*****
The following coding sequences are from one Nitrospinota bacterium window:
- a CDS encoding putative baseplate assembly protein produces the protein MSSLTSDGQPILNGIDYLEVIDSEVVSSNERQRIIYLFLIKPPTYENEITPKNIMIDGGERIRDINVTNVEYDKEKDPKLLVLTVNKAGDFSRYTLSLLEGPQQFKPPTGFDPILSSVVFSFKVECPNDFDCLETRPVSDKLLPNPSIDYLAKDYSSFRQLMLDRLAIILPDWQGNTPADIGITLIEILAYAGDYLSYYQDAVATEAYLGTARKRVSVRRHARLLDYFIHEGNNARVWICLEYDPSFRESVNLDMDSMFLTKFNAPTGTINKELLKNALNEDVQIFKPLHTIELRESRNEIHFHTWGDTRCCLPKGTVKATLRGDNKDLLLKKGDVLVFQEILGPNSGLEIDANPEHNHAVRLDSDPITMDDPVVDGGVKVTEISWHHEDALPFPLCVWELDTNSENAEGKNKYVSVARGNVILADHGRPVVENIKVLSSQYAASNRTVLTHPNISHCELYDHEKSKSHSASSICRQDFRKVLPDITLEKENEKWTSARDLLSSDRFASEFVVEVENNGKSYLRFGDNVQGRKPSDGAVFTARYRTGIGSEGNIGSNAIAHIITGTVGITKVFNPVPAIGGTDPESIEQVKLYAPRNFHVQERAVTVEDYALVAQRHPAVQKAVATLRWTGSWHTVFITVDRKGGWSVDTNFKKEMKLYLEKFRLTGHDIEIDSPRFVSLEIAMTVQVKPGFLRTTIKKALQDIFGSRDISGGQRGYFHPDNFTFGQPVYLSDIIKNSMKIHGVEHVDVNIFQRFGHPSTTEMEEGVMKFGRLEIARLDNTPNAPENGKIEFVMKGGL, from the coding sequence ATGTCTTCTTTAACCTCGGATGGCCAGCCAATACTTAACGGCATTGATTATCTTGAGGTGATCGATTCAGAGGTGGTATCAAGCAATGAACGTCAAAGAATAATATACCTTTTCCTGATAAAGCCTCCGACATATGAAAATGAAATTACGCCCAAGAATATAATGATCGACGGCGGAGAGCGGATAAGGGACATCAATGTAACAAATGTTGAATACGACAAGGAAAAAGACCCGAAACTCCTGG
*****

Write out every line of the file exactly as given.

The following coding sequences are from one Nitrospinota bacterium window:
- a CDS encoding putative baseplate assembly protein produces the protein MSSLTSDGQPILNGIDYLEVIDSEVVSSNERQRIIYLFLIKPPTYENEITPKNIMIDGGERIRDINVTNVEYDKEKDPKLLVLTVNKAGDFSRYTLSLLEGPQQFKPPTGFDPILSSVVFSFKVECPNDFDCLETRPVSDKLLPNPSIDYLAKDYSSFRQLMLDRLAIILPDWQGNTPADIGITLIEILAYAGDYLSYYQDAVATEAYLGTARKRVSVRRHARLLDYFIHEGNNARVWICLEYDPSFRESVNLDMDSMFLTKFNAPTGTINKELLKNALNEDVQIFKPLHTIELRESRNEIHFHTWGDTRCCLPKGTVKATLRGDNKDLLLKKGDVLVFQEILGPNSGLEIDANPEHNHAVRLDSDPITMDDPVVDGGVKVTEISWHHEDALPFPLCVWELDTNSENAEGKNKYVSVARGNVILADHGRPVVENIKVLSSQYAASNRTVLTHPNISHCELYDHEKSKSHSASSICRQDFRKVLPDITLEKENEKWTSARDLLSSDRFASEFVVEVENNGKSYLRFGDNVQGRKPSDGAVFTARYRTGIGSEGNIGSNAIAHIITGTVGITKVFNPVPAIGGTDPESIEQVKLYAPRNFHVQERAVTVEDYALVAQRHPAVQKAVATLRWTGSWHTVFITVDRKGGWSVDTNFKKEMKLYLEKFRLTGHDIEIDSPRFVSLEIAMTVQVKPGFLRTTIKKALQDIFGSRDISGGQRGYFHPDNFTFGQPVYLSDIIKNSMKIHGVEHVDVNIFQRFGHPSTTEMEEGVMKFGRLEIARLDNTPNAPENGKIEFVMKGGL, from the coding sequence ATGTCTTCTTTAACCTCGGATGGCCAGCCAATACTTAACGGCATTGATTATCTTGAGGTGATCGATTCAGAGGTGGTATCAAGCAATGAACGTCAAAGAATAATATACCTTTTCCTGATAAAGCCTCCGACATATGAAAATGAAATTACGCCCAAGAATATAATGATCGACGGCGGAGAGCGGATAAGGGACATCAATGTAACAAATGTTGAATACGACAAGGAAAAAGACCCGAAACTCCTGG